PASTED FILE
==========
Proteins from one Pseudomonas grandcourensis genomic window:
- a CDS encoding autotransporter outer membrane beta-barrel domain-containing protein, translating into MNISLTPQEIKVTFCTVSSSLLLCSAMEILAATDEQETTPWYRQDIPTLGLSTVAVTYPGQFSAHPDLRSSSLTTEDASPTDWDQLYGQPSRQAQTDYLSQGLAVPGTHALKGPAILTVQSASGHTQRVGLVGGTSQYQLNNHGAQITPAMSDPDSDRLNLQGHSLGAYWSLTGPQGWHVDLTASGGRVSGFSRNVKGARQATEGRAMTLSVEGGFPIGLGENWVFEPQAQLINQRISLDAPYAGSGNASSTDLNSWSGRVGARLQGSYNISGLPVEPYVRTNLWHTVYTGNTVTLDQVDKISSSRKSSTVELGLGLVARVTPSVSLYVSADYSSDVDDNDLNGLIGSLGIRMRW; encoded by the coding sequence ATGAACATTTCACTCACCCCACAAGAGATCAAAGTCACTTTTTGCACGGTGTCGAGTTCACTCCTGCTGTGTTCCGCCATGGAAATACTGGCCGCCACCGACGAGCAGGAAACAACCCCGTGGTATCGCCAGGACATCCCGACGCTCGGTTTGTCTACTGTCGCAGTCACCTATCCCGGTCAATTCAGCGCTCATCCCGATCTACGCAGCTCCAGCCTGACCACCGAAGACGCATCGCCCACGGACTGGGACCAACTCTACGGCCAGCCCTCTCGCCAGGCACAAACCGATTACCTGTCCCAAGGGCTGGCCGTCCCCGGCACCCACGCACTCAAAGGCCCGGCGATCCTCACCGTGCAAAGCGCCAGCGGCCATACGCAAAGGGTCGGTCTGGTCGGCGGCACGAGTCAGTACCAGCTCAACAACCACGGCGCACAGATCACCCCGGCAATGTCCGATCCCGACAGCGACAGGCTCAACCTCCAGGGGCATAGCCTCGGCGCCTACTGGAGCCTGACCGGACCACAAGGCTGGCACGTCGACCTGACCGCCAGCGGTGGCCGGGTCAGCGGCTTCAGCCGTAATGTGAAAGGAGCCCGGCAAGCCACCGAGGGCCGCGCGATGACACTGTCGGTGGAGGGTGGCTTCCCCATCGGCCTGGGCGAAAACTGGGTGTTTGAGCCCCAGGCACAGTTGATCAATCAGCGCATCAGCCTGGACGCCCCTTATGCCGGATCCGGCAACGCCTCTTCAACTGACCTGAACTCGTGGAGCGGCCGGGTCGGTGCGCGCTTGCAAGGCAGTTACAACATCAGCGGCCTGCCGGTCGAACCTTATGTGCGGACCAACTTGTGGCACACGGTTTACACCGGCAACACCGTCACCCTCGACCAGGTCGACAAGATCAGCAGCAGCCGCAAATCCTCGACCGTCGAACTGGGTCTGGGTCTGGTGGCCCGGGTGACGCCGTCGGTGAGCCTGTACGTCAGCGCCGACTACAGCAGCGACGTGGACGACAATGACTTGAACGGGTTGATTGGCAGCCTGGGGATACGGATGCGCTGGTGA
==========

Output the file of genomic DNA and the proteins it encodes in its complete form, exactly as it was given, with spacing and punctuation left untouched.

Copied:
Proteins from one Pseudomonas grandcourensis genomic window:
- a CDS encoding autotransporter outer membrane beta-barrel domain-containing protein, translating into MNISLTPQEIKVTFCTVSSSLLLCSAMEILAATDEQETTPWYRQDIPTLGLSTVAVTYPGQFSAHPDLRSSSLTTEDASPTDWDQLYGQPSRQAQTDYLSQGLAVPGTHALKGPAILTVQSASGHTQRVGLVGGTSQYQLNNHGAQITPAMSDPDSDRLNLQGHSLGAYWSLTGPQGWHVDLTASGGRVSGFSRNVKGARQATEGRAMTLSVEGGFPIGLGENWVFEPQAQLINQRISLDAPYAGSGNASSTDLNSWSGRVGARLQGSYNISGLPVEPYVRTNLWHTVYTGNTVTLDQVDKISSSRKSSTVELGLGLVARVTPSVSLYVSADYSSDVDDNDLNGLIGSLGIRMRW; encoded by the coding sequence ATGAACATTTCACTCACCCCACAAGAGATCAAAGTCACTTTTTGCACGGTGTCGAGTTCACTCCTGCTGTGTTCCGCCATGGAAATACTGGCCGCCACCGACGAGCAGGAAACAACCCCGTGGTATCGCCAGGACATCCCGACGCTCGGTTTGTCTACTGTCGCAGTCACCTATCCCGGTCAATTCAGCGCTCATCCCGATCTACGCAGCTCCAGCCTGACCACCGAAGACGCATCGCCCACGGACTGGGACCAACTCTACGGCCAGCCCTCTCGCCAGGCACAAACCGATTACCTGTCCCAAGGGCTGGCCGTCCCCGGCACCCACGCACTCAAAGGCCCGGCGATCCTCACCGTGCAAAGCGCCAGCGGCCATACGCAAAGGGTCGGTCTGGTCGGCGGCACGAGTCAGTACCAGCTCAACAACCACGGCGCACAGATCACCCCGGCAATGTCCGATCCCGACAGCGACAGGCTCAACCTCCAGGGGCATAGCCTCGGCGCCTACTGGAGCCTGACCGGACCACAAGGCTGGCACGTCGACCTGACCGCCAGCGGTGGCCGGGTCAGCGGCTTCAGCCGTAATGTGAAAGGAGCCCGGCAAGCCACCGAGGGCCGCGCGATGACACTGTCGGTGGAGGGTGGCTTCCCCATCGGCCTGGGCGAAAACTGGGTGTTTGAGCCCCAGGCACAGTTGATCAATCAGCGCATCAGCCTGGACGCCCCTTATGCCGGATCCGGCAACGCCTCTTCAACTGACCTGAACTCGTGGAGCGGCCGGGTCGGTGCGCGCTTGCAAGGCAGTTACAACATCAGCGGCCTGCCGGTCGAACCTTATGTGCGGACCAACTTGTGGCACACGGTTTACACCGGCAACACCGTCACCCTCGACCAGGTCGACAAGATCAGCAGCAGCCGCAAATCCTCGACCGTCGAACTGGGTCTGGGTCTGGTGGCCCGGGTGACGCCGTCGGTGAGCCTGTACGTCAGCGCCGACTACAGCAGCGACGTGGACGACAATGACTTGAACGGGTTGATTGGCAGCCTGGGGATACGGATGCGCTGGTGA